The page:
Declining College Football Attendance Means That Fans Are Voicing Their Opinions Louder Than Ever

By Johnny Ginter on February 25, 2022 at 10:10 am
Ohio State fans

On September 10th, 2011, the Ohio State Buckeyes took the field against the mighty Toledo Rockets. After a hard fought game in which Toledo had over 100 yards in penalties and screwed up two field goal attempts, the Buckeyes proudly placed a 27-22 victory on their mantle as Joe Bauserman led them to glory by completing 16 passes for 189 yards. This ended up being the best passing performance of his 21 game Ohio State career, and 105,016 souls were lucky enough to witness history. Oh, and there were 13 punts.

I've been wringing my hands about attendance for years.

Not because I think that Ohio State needs to hit some kind of arbitrary number for prestige reasons (in part because if that's the game you want to play, you're going to have to argue with Tennessee fans, which is like trying to debate a toddler about the finer points of not touching a hot stove), but because I think that declining attendance is indicative of a larger problem that college football at large and Ohio State specifically needs to grapple with. To condense many articles' worth of teeth-gnashing, college football needs to fundamentally rethink its relationship with fans. Schools need to start viewing fans as customers that need to be catered to, rather than a captive audience that will show up regardless because of some amorphous familial attachment to a university.

But I digress, because instead of complaining about bench seating designed for the ass space of a malnourished Dickensian street urchin or the two and a half toilets available in Ohio Stadium, I want to talk about some of the potentially positive aspects of declining attendance. Well, besides not being forced to occupy the same physical space as a guy slowly, shakily dipping a giant pretzel into a slippery plastic cup filled with nacho cheese (that guy is me, I'm sorry).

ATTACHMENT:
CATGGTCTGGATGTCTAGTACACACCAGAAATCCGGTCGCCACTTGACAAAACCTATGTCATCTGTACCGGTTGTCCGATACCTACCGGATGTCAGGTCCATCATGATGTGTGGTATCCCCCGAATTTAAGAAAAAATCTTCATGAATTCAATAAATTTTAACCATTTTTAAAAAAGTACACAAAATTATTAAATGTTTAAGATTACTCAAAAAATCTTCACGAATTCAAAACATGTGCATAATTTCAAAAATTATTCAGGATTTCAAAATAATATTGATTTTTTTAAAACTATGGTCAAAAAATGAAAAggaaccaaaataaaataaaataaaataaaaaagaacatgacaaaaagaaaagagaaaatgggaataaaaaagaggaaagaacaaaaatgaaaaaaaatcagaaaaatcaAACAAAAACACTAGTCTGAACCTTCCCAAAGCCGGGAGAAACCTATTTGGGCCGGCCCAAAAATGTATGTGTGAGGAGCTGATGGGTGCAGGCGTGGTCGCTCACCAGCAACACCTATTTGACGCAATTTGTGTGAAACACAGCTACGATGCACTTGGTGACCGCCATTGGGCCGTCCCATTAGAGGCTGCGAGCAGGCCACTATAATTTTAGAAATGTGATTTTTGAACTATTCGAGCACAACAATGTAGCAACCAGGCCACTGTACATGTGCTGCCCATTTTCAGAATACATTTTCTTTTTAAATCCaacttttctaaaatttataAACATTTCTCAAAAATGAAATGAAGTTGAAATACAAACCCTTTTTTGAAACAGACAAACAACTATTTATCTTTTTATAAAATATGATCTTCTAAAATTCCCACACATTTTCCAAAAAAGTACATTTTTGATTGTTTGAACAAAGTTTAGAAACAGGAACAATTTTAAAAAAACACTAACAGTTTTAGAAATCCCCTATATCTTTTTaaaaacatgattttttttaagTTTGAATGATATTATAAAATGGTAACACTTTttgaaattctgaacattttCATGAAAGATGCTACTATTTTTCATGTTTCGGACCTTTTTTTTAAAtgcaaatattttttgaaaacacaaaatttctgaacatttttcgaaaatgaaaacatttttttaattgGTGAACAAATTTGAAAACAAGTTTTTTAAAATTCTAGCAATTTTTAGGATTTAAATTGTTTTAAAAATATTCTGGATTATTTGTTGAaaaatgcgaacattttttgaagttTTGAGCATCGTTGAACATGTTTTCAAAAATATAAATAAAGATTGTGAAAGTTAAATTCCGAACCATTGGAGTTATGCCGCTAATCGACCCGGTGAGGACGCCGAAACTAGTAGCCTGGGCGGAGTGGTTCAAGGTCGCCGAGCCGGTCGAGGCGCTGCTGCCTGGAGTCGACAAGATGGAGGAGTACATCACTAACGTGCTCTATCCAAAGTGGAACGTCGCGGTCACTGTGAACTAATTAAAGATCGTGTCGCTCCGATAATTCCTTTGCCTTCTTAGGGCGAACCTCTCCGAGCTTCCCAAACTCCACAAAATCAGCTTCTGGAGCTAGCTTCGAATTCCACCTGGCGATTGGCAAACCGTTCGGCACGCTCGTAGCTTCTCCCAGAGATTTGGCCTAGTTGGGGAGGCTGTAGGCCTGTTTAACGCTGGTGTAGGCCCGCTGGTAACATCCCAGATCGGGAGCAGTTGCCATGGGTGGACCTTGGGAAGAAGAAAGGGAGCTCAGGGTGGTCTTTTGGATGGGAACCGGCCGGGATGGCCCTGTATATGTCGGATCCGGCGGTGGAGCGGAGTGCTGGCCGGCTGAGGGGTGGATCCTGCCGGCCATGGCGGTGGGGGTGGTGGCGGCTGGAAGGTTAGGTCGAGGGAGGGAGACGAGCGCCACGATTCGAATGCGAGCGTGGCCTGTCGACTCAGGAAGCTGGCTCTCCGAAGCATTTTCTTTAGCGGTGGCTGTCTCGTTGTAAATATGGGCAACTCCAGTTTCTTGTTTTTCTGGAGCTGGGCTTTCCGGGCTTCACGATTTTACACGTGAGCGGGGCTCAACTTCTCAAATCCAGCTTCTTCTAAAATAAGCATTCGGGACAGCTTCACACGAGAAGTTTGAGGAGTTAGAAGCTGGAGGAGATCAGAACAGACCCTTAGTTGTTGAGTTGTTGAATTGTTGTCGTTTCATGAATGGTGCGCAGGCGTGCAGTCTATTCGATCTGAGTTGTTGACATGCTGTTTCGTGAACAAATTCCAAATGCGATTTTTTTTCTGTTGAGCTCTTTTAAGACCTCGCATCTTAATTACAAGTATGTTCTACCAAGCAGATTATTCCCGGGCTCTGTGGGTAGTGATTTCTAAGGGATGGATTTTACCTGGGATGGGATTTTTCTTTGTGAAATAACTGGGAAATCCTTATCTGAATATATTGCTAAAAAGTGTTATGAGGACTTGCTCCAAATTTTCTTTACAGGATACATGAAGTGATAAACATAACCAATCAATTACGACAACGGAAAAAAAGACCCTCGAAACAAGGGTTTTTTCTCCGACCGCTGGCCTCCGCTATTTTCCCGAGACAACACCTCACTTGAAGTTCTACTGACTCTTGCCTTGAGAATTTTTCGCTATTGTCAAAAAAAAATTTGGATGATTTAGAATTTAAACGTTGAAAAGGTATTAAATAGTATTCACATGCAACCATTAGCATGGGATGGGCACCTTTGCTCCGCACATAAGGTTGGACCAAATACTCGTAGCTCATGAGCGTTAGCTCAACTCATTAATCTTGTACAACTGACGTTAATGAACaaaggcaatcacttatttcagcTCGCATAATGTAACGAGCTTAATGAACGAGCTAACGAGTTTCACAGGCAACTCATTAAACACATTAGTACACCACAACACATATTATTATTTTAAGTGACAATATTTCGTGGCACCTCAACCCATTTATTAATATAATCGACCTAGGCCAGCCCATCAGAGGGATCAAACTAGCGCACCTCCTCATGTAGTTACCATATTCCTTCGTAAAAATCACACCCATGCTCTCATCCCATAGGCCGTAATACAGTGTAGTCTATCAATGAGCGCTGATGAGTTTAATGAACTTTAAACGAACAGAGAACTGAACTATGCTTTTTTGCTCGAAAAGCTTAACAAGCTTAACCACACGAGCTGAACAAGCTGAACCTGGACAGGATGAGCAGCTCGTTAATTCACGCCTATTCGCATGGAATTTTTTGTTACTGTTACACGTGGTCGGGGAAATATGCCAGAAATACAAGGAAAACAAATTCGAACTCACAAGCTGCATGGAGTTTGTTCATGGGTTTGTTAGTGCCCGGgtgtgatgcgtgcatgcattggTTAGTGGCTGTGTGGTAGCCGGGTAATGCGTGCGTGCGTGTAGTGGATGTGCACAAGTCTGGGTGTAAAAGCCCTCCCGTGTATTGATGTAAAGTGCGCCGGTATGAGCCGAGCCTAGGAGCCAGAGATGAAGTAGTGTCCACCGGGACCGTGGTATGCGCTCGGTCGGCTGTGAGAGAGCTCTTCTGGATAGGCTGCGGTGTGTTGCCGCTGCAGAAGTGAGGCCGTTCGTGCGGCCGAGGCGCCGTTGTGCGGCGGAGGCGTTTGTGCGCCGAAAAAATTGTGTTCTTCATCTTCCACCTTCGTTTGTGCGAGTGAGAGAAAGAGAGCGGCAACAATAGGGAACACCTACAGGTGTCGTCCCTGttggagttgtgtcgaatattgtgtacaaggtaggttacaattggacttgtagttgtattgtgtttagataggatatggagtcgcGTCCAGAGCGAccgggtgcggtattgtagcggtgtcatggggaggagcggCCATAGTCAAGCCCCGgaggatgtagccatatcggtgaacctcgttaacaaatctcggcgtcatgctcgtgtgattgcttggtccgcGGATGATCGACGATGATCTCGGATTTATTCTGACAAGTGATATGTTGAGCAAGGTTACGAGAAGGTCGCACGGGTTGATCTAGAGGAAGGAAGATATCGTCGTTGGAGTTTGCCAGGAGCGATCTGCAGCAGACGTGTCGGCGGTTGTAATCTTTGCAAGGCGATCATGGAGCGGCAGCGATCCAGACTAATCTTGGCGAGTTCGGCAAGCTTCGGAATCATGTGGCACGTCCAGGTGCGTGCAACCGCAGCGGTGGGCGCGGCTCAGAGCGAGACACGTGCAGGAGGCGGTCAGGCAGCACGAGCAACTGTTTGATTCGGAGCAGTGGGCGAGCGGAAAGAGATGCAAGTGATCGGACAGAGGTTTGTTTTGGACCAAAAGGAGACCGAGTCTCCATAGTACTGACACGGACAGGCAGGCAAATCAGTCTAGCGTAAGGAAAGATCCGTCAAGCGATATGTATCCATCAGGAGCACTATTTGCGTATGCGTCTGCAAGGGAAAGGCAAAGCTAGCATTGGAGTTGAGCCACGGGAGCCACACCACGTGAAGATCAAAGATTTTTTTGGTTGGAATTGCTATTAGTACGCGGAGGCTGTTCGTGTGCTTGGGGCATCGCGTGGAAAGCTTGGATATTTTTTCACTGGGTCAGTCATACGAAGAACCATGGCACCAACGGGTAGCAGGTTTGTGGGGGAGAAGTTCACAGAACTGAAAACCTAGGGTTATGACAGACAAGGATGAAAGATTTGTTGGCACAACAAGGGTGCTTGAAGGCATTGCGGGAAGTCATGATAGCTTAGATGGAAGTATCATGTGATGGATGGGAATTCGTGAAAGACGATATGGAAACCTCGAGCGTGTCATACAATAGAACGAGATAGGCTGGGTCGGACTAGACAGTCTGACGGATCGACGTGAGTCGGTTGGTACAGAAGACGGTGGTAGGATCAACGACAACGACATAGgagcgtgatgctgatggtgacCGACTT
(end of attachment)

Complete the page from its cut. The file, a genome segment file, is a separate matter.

And yes, it's not just Ohio State: in-person college football attendance is declining across the board. As Dennis Dodd points out, this is a multi-year issue for the sport.

For an aging fan base facing rising ticket, parking and concession prices, it's easy to go to a default setting on game day. For younger fans with shorter attention spans, it's about keeping their attention, period. [...]

Last season marked the seventh straight year and ninth year in the last 10 that FBS attendance has declined.

Dodd's dig on The Youths Of Today With Their TikToks And Twitters isn't necessarily wrong, at least in the sense that yeah, there are a lot of ways that someone might want to spend their time other than sous vide-ing in a broiling stadium for four hours. But what's fascinating is just how quickly this attitude has emerged, because it was just 10 years ago that 105,000 Buckeye fans dutifully trudged to Ohio Stadium to watch a 5-3 Ohio State team take on a 1-8 Indiana Hoosiers squad. This was weeks after the aforementioned Toledo game, and while it was at least a more interesting way to spend a fall Saturday (the Buckeyes had three players with at least 100 yards rushing which is cool and neat), no sane person should've had any reasonable expectation that it would be.

And that is what I think has changed, for the better. Ohio State can't count on sellouts anymore, and that's going to force them to get increasingly creative in their attempt to get butts in the seats of Ohio Stadium.

A few stats, and yes, the usual COVID caveats apply: by Ohio State's own numbers, Buckeye football sold out exactly one of seven home games in 2021, against Penn State. They failed to admit more than 100,000 fans three times, including against Tulsa. That particular game saw Ohio State have their lowest attendance in a non-global pandemic year since 1971, which is a year that only exists hypothetically because archaeologists haven't discovered records that go back that far.

The Tulsa game, you'll remember, came after a humiliating loss at home against Oregon, and sent people scrambling for explanations as to why nobody wanted to see the home team. Ticket prices too high? Not enough bathrooms? Bad weather? Seats too small or uncomfortable? Not enough food or drink options?

That these questions are even being asked, by actual important people and not just jaded Internet Guys, is significant. Dodd spills a lot of ink detailing how the powerbrokers of the college sports world are freaking out about the lack of fans in seats, but that's exactly the point: maybe now they'll be forced to listen and adapt to the wants and needs of fans, from stadium amenities to ticket prices, because we're starting to see more and more people choose a couch over a stadium. 

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